Mornings begin with a constitutional in the vicinity of the sacred peepul. Round and round the track they go in their highlighted Adidas, in twos and sometimes threes, talking not of Michelangelo but the stock market, wicked sisters-in-law and the price of onions.
The streets are being swept by Har Chandi and her team.
Her name means God’s Moon, but she has become old in just the year since I last saw her.
Dogs have their maids who take them for a walk.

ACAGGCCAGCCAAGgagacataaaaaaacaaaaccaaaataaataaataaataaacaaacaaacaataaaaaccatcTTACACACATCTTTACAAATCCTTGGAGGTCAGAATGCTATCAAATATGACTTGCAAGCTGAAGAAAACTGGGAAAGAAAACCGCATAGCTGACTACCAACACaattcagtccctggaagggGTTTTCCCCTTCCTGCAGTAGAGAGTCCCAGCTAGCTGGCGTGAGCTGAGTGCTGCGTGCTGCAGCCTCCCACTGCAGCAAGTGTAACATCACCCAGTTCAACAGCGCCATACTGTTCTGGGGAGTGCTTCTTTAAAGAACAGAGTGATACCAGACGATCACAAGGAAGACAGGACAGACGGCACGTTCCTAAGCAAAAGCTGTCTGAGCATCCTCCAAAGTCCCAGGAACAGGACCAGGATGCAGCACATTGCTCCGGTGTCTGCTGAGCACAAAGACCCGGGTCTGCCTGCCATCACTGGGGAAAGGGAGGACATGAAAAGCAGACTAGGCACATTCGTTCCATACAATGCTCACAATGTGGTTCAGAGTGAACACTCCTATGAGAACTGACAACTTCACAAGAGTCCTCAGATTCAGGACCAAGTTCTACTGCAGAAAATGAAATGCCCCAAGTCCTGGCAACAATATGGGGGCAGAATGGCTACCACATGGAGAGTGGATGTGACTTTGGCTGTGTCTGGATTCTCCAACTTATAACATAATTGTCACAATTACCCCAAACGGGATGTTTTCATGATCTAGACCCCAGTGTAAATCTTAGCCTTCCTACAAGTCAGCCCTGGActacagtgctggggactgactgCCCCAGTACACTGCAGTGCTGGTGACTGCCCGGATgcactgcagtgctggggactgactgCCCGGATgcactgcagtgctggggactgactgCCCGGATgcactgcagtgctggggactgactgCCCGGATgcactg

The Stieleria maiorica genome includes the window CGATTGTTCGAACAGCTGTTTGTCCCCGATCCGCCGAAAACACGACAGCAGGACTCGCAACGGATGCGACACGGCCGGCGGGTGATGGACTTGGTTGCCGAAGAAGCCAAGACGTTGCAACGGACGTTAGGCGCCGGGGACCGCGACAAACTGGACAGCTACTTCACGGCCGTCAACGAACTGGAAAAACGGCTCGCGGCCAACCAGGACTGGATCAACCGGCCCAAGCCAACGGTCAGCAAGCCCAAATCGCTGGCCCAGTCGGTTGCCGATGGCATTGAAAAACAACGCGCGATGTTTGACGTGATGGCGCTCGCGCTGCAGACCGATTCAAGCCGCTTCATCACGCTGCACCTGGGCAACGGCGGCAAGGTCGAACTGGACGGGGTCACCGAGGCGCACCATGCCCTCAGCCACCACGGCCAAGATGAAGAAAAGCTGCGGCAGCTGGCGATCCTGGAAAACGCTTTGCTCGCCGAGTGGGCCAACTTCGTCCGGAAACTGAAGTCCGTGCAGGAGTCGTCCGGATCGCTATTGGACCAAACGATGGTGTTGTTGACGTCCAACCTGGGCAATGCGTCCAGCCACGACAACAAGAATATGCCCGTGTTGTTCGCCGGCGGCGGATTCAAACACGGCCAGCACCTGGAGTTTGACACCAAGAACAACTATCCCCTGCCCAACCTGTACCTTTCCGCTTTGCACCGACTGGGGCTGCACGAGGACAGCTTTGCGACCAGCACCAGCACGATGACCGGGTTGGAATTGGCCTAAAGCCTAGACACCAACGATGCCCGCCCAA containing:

Every single car has its own dedicated driver who gives it a shampoo and polish each morning.
The lawn is weeded by the mali.
Meanwhile the children who aren’t at school enjoy the flowers.
Mother watches nearby.
Father is on the scaffolding building another monstrosity. Most houses are being bulldozed to make room for apartment buildings. Each flat sells for £600,000, but there isn’t enough power or water.